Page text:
Human Immunodeficiency Virus


Hepatitis C Virus


Hepatitis B Virus


West Nile Virus

at least 11 cases reported
in US since July 2003

The ultimate safety of any medical intervention relies on the diligence of the entire healthcare community.  Blood transfusion is no different.  Today, the residual risk of transfusion is very small but not zero.  The first transfusions were associated with 50% mortality due to hemolytic transfusion reactions.  Hemolytic reactions still occur (9/30 transfusion-related fatalities reported to FDA in FY2011), largely due to human errors in the hospital at order, sample collection, testing, patient identification, or administration.  It has been estimated that even today 1:14,000 units transfused goes to the wrong patient and 1:38,000 transfusions are ABO incompatible.

Fortunately, blood centers have implemented systems and tests to minimize product associated risks, while hospitals serious about appropriate blood management are adopting strategies to maximize the chances that the right blood component will be administered to the right patient in the right dose at the right time for the right reasons. The cliché still bears repeating, the United States blood supply is the safest it has ever been.


  1. Blundell J. Observations on the transfusion of blood. Lancet 1828;2(ii):321–4.
  2. Carson JL, et al. Red Blood Cell Transfusion: A clinical practice guideline from the AABB. Ann Intern Med 2012;157:49-58.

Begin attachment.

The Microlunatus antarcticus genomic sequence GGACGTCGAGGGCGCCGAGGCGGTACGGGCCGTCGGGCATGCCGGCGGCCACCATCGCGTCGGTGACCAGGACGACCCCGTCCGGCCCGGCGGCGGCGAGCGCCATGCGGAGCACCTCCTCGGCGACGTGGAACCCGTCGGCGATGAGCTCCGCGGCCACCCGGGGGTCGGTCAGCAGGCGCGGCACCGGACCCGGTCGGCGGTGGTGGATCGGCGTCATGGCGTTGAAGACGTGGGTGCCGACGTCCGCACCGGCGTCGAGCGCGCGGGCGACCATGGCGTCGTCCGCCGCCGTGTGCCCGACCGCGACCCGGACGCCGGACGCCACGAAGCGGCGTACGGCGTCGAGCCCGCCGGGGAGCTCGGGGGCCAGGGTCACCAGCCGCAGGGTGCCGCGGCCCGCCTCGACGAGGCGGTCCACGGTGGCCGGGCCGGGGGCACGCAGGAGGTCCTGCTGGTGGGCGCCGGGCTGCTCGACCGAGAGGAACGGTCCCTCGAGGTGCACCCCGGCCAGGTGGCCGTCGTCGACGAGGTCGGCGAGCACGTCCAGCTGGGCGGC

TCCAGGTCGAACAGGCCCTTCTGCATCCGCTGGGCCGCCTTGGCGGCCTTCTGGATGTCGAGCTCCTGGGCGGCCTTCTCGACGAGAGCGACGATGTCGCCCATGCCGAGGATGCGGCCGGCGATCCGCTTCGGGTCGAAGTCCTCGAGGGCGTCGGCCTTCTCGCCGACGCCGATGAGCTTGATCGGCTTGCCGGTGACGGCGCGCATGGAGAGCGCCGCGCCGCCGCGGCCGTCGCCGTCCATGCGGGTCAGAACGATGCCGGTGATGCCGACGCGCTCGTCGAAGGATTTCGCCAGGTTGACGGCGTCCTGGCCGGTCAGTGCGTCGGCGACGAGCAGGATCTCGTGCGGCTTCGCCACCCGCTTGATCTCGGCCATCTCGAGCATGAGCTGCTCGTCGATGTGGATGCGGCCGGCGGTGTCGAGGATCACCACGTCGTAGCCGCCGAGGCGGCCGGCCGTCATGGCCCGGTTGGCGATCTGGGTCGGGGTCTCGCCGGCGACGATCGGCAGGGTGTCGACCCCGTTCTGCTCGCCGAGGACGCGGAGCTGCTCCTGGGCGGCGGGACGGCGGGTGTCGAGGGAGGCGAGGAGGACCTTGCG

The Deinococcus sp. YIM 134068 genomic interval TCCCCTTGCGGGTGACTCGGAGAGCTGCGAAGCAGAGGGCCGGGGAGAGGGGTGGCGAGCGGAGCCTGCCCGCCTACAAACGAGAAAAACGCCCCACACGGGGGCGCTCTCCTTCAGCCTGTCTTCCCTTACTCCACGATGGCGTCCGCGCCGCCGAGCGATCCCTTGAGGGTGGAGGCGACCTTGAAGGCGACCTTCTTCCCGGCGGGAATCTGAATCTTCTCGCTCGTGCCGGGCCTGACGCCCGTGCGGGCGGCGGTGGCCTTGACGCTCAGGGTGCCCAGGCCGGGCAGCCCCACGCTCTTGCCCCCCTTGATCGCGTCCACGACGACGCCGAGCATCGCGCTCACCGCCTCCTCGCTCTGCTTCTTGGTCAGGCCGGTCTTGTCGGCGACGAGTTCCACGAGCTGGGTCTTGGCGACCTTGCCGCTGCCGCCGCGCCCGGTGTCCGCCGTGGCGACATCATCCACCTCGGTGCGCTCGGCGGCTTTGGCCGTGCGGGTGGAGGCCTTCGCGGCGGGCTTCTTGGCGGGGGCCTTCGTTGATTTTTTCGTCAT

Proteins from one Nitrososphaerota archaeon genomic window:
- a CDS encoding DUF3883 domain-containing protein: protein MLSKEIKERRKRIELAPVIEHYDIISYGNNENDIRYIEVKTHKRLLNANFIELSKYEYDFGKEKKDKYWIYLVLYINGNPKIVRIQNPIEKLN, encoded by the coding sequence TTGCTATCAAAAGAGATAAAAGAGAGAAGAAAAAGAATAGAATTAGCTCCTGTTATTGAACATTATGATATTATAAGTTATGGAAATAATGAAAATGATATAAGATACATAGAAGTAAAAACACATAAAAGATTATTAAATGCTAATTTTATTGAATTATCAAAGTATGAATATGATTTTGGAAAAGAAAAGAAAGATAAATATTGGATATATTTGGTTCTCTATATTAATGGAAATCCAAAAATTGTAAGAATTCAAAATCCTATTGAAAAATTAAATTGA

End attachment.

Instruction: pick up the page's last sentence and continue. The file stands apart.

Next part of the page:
3. Center for Biologics Evaluation and Research. Blood Products Advisory Committee, 94th Meeting, Gaithersburg, MD, April 1, 2009 (transcript, accessed Aug 2012.  http://www.fda.gov/downloads/AdvisoryCommittee/
  4. Centers for Disease Control. HIV transmission through transfusion — Missouri and Colorado, 2008. MMWR Weekly 2010 Oct 59(41);1335-9.
  5. U.S. Food and Drug Administration. Transfusion/donation fatalities annual report Oct 2010-Sep 2011.
  6. (http://www.fda.gov/biologicsbloodvaccines/safetyavailability accessed Aug 2012).
  7. Fiebig EW, Busch MP. Infectious disease testing. In: Brecher ME (ed.). Technical Manual, 16th ed. Bethesda, Maryland: American Association of Blood Banks, 2008.
  8. Goodnough LT, et al. Transfusion medicine: Looking to the future. Lancet 2003;361(9352):161.
  9. Grimm et al. Blood Bank Safety Practices: mislabeled samples and wrong blood in tube – A Q-Probes analysis of 122 clinical laboratories. Arch Pathol Lab Med. 2010 Aug;134(8):1108-15.
  10. Hillyer CD, et al. Bacterial contamination of blood components: risks, strategies, and regulation: Joint ASH and AABB Educational Session in Transfusion Medicine. Hematology (Am Soc Hematol Educ Program). 2003:575-89.
  11. Klein HG. How safe is blood, really? Biologicals 2010;38:100-04.
  12. Klein HG. Transfusion medicine. In Nabel EG (ed.) ACP Medicine 2011.
  13. Kuenert MJ, et al.  Transfusion-transmitted bacterial infection in the United States, 1998 through 2000. Transfusion 2001;41:1493-9.
  14. Linden et al. Transfusion errors in New York State: Transfusion. 2000;40:1207-13.
  15. Niederhauser C. Reducing the risk of hepatitis B virus transfusion-transmitted infection. J Blood Med 2011;2:91-102.
  16. Stramer SL (ed.) Blood Safety in the new millennium.  American Association of Blood Banks. Bethesda, MD. 2001.
  17. Stramer SL, et al. Blood donation screening for hepatitis B virus markers in the era of nucleic acid testing: are all tests of value? Transfusion 2012;52:440-446.
  18. Strong DM, Katz L. Blood-bank testing for infectious diseases: how safe is blood transfusion? Trends Mol Med. 2002 Jul;8(7):355-8.
  19. Vamvakas EC, Blajchman MA. Transfusion-related mortality: the ongoing risks of allogeneic blood transfusion and the available strategies for their prevention. Blood 2009;113(15):3406–17.
  20. Yomtovian R. Bacterial contamination of blood: Lessons from the past and a road map for the future. Transfusion 2004;44:450-60.